[8] J E M Houben, “Bhartrhari’s solution to the Liar and some other paradoxes.” Journal of Indian Philosophy 23: 381–401, 1995.

[9] R P Kangle, The Kautilıya Arthasastra. Delhi: Motilal Banarsidass, 1986.

[10] K M Ganguly, The Mahabharata. New Delhi: Munshiram Manoharlal, 1991.

[11] S C Vidyabhusana, The Nyaya Sutras of Gotama, revised and edited by Nandalal Sinha. Delhi: Motilal Banarsidass, 1990.

[12] B K Matilal, Logic, Language and Reality. Delhi: Motilal Banarsidass, 1985.

Leave a Reply

You may also like

Ancient History History Maritime History Medieval History Miscellaneous

India-China Conflict: India’s Victory of 1967 and the 2020 Clash #Sangam Talk By Probal DasGupta

post-image

The Indian army veteran and author of Watershed 1967: India’s forgotten victory over China, Probal DasGupta talks of the Indo-China relations, particularly the lesser known incidents of 1967. The present standoff in Ladakh has raised questions of war and has brought up the historic narrative between the two countries. today. For fifty years, the event that dominated our memories was the 1962 India-China war, which India lost. However, the present crisis has focused on India’s victory over China in 1967. Probal’s book Watershed 1967 has played a significant role in reshaping the India-China narrative. In this talk he discusses China’s motives and India’s options today, and how 1967 is relevant in the current India-China skirmishes.

About the Speaker:

Probal DasGupta is an Indian army veteran and author…

Read More
Ancient History History Maritime History Medieval History Miscellaneous

Tibet: How Nehru lost India & Tibet in 1954

post-image

Courtesy: Sheshapatangi1 https://twitter.com/sheshapatangi1/status/1519882907455696899?s=21&t=Xt1Vy_kfGP9wkhdxbMWI8w

On this day in 1954, Nehru Government Officially DENOUNCED TIBET.

Excerpts from Tibet – The Lost Frontier by Claude Arpi.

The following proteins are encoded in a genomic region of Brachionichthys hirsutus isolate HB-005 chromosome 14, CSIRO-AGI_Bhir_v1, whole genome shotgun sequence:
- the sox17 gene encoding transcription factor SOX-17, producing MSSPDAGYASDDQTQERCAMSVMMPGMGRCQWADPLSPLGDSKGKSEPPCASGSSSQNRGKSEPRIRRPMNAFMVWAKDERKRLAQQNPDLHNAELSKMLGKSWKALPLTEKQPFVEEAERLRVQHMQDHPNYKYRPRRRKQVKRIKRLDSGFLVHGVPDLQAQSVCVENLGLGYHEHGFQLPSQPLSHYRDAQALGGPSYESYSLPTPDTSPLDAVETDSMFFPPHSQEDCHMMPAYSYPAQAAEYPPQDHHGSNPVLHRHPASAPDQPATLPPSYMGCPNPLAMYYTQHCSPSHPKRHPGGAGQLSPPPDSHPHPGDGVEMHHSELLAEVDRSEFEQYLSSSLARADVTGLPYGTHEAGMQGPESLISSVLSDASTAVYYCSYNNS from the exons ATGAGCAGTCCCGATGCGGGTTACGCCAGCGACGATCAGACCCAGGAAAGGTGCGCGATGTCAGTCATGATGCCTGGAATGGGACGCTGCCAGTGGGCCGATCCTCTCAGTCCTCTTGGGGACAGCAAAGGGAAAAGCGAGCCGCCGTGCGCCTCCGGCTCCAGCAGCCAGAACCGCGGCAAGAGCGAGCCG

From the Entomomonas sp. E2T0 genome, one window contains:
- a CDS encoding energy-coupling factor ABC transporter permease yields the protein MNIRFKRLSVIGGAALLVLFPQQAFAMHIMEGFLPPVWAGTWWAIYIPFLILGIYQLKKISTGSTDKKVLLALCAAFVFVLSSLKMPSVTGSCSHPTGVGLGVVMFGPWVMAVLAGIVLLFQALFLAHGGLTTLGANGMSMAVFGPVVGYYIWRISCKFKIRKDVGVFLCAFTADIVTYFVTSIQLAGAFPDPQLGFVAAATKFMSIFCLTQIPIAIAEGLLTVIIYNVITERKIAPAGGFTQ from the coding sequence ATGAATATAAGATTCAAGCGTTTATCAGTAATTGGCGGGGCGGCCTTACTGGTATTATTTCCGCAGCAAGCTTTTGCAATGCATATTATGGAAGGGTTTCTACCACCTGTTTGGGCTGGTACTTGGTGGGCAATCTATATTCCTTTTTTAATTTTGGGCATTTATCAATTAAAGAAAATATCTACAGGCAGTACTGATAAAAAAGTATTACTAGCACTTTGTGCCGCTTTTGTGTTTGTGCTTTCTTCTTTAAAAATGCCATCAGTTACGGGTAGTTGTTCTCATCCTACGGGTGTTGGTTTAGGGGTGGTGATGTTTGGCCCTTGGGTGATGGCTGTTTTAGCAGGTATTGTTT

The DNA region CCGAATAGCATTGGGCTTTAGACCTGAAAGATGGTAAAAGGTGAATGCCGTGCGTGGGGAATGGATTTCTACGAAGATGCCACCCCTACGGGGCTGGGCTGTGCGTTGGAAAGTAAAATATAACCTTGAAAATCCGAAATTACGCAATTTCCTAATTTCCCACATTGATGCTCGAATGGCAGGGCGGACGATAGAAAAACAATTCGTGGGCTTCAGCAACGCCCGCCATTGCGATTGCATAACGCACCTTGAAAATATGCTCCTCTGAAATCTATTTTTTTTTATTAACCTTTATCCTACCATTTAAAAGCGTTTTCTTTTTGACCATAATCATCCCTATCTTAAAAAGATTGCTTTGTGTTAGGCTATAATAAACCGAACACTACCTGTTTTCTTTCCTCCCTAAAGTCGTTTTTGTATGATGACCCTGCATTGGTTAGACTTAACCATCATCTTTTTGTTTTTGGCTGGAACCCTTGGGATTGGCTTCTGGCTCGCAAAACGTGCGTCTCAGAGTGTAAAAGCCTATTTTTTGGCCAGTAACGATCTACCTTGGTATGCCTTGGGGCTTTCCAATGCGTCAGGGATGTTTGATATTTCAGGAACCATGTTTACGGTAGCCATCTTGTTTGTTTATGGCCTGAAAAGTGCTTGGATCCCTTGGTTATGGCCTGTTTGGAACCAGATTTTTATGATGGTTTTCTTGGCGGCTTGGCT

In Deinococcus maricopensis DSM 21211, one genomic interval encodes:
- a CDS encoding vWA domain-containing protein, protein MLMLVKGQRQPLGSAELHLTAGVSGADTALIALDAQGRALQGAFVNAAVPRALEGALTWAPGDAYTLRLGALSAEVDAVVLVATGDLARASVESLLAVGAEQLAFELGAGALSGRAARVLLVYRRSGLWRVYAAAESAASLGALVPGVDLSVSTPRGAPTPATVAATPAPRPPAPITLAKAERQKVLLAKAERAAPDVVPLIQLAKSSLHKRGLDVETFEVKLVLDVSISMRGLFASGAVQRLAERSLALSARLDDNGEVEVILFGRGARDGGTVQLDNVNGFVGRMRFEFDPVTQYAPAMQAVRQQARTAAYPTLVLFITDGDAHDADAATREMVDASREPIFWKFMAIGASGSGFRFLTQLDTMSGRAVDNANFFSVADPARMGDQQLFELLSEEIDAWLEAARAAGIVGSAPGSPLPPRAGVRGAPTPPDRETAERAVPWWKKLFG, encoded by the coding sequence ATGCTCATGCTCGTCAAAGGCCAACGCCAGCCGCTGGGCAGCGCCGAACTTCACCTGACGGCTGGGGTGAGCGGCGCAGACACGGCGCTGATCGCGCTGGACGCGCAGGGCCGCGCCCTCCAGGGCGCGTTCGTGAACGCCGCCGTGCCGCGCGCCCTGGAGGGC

On May 15, 1954 – Nehru summed up the debate in the parliament by saying “in my opinion, we have done no better thing than this since we became independent. I have no doubt about this… I think it is right for our country, for Asia and for the World”.

It took only few days for India to discover that all problems had not been settled. The first Chinese incursion in the Barahoti area of Uttar Pradesh occurred in June 1954. This was the first of a series of hundreds of incursions which culminated in the attack of October 1962.
In school,…

Read More
Ancient History History Maritime History Medieval History Miscellaneous

Weapons from Punjab and Rajasthan seized in Maharashtra

post-image

While the Hanuman Chalisa and Azaan issue is simmering in Maharashtra huge batches of Swords and other weapons transported from states like Rajasthan and Punjab are being seized in Maharashtra. In last few days three such cases have been registered by Maharashtra police. Isn’t it a clear message that violence is knocking on the door? The rioters being celebrated and awarded in Karnataka and the long list of benefiters from Karauli riots convey the same! Wake up Hindus!

Source: https://www.naidunia.com

Maharashtra के धुले में मिला हथियारों का जखीरा, तलवार और खंजर समेत 90 हथियार जब्त, 4 आरोपी गिरफ्तार। अजान को लेकर राज ठाकरे की होने वाली सभा के लिए, राजस्थान से भेजी जा रही थीं तलवारें।

महाराष्ट्र के धुले जिले से भारी मात्रा में हथियार…

Read More
Ancient History History Maritime History Medieval History Miscellaneous

One more territory lost to the changing Demography! The Uttarakhand!

post-image

Courtesy: https://twitter.com/anshul_aliganj/status/1517047053821825025?s=21&t=m0uR2PDEkJsDWLonYOQqAg

In Uttarakhand the Tourism Industry has been taken over by Samuday Vishesh. After the change in demography this was bound to happen.

Gadhwal was lost already and and now kumaon getting lost. Be it Nainital, Bhimtal, Ramnagar, Bageshwar,Jageshwar,Ranikhet and Kisano every where you will find them.